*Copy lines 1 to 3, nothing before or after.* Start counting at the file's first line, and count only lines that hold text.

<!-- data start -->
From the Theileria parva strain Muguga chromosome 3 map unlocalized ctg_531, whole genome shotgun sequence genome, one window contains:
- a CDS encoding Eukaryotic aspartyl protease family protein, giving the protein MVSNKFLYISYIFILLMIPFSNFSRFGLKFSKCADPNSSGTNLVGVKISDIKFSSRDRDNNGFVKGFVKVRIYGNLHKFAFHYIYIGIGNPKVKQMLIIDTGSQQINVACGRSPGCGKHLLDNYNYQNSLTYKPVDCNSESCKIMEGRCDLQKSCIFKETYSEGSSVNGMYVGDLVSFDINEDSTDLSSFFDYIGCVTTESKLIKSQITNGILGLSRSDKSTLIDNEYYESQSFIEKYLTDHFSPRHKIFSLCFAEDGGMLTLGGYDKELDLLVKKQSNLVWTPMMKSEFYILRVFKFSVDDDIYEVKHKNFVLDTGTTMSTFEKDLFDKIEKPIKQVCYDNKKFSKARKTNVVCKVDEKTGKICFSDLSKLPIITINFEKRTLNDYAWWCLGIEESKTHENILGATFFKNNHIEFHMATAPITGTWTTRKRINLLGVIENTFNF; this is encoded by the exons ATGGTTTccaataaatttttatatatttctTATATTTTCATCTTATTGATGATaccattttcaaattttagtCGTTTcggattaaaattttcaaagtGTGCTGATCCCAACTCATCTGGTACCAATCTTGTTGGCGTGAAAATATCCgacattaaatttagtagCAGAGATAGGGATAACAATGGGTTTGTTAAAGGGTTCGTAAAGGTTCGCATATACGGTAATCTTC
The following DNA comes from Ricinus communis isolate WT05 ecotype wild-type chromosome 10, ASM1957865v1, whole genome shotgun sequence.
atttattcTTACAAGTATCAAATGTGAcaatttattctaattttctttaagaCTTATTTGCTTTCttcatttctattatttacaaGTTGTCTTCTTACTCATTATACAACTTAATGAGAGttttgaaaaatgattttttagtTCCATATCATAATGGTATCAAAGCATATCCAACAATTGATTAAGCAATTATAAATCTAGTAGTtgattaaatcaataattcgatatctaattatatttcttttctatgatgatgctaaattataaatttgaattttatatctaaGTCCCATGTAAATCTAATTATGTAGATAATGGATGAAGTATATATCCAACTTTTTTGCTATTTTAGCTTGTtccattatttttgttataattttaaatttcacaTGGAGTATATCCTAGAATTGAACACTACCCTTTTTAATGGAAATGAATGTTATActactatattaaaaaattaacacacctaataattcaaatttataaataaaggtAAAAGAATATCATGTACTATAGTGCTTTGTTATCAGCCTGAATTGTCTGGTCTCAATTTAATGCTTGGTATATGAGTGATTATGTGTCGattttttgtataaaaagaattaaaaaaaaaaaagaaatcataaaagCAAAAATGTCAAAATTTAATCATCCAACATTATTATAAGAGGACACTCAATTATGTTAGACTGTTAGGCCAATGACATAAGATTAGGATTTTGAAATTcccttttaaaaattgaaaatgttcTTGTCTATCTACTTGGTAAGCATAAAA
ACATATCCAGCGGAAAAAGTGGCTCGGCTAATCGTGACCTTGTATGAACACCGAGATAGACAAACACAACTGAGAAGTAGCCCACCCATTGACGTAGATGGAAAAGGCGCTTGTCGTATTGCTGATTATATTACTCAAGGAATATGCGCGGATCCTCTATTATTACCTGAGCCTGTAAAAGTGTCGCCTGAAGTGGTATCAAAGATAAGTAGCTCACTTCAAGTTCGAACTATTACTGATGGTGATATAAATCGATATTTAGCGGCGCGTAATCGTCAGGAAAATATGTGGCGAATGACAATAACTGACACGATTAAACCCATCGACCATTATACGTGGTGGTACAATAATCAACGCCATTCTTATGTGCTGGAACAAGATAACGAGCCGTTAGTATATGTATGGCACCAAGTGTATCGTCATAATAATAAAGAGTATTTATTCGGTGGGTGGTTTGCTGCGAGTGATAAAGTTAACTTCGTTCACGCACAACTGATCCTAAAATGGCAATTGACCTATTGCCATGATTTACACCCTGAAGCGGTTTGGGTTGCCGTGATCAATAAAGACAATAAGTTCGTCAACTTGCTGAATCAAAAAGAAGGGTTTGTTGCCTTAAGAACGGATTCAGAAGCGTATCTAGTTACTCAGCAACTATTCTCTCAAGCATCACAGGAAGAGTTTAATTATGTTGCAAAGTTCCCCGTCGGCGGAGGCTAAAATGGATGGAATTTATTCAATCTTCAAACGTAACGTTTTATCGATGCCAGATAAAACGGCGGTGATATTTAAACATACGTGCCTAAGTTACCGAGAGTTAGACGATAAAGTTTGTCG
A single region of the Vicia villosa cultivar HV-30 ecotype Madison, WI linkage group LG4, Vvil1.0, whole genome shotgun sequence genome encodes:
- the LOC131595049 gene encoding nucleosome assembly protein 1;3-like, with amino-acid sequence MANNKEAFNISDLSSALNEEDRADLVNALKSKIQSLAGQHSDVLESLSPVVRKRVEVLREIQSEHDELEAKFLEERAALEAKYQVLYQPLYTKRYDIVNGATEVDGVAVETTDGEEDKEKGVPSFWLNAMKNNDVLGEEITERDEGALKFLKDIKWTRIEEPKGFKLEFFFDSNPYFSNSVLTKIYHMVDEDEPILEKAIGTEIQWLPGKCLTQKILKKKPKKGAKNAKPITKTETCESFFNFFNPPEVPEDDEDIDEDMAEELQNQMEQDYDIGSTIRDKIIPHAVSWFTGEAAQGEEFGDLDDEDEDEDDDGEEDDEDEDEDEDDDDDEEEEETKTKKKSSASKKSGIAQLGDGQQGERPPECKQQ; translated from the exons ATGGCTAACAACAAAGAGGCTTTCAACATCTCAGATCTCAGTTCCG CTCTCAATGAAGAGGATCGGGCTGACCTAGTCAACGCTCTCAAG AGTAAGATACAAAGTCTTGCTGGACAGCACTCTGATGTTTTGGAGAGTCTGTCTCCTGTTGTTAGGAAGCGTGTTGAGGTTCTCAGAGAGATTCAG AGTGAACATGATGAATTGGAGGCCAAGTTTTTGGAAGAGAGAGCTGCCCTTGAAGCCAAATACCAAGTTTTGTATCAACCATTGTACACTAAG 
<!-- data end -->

From the Theileria parva strain Muguga chromosome 3 map unlocalized ctg_531, whole genome shotgun sequence genome, one window contains:
- a CDS encoding Eukaryotic aspartyl protease family protein, giving the protein MVSNKFLYISYIFILLMIPFSNFSRFGLKFSKCADPNSSGTNLVGVKISDIKFSSRDRDNNGFVKGFVKVRIYGNLHKFAFHYIYIGIGNPKVKQMLIIDTGSQQINVACGRSPGCGKHLLDNYNYQNSLTYKPVDCNSESCKIMEGRCDLQKSCIFKETYSEGSSVNGMYVGDLVSFDINEDSTDLSSFFDYIGCVTTESKLIKSQITNGILGLSRSDKSTLIDNEYYESQSFIEKYLTDHFSPRHKIFSLCFAEDGGMLTLGGYDKELDLLVKKQSNLVWTPMMKSEFYILRVFKFSVDDDIYEVKHKNFVLDTGTTMSTFEKDLFDKIEKPIKQVCYDNKKFSKARKTNVVCKVDEKTGKICFSDLSKLPIITINFEKRTLNDYAWWCLGIEESKTHENILGATFFKNNHIEFHMATAPITGTWTTRKRINLLGVIENTFNF; this is encoded by the exons ATGGTTTccaataaatttttatatatttctTATATTTTCATCTTATTGATGATaccattttcaaattttagtCGTTTcggattaaaattttcaaagtGTGCTGATCCCAACTCATCTGGTACCAATCTTGTTGGCGTGAAAATATCCgacattaaatttagtagCAGAGATAGGGATAACAATGGGTTTGTTAAAGGGTTCGTAAAGGTTCGCATATACGGTAATCTTC
The following DNA comes from Ricinus communis isolate WT05 ecotype wild-type chromosome 10, ASM1957865v1, whole genome shotgun sequence.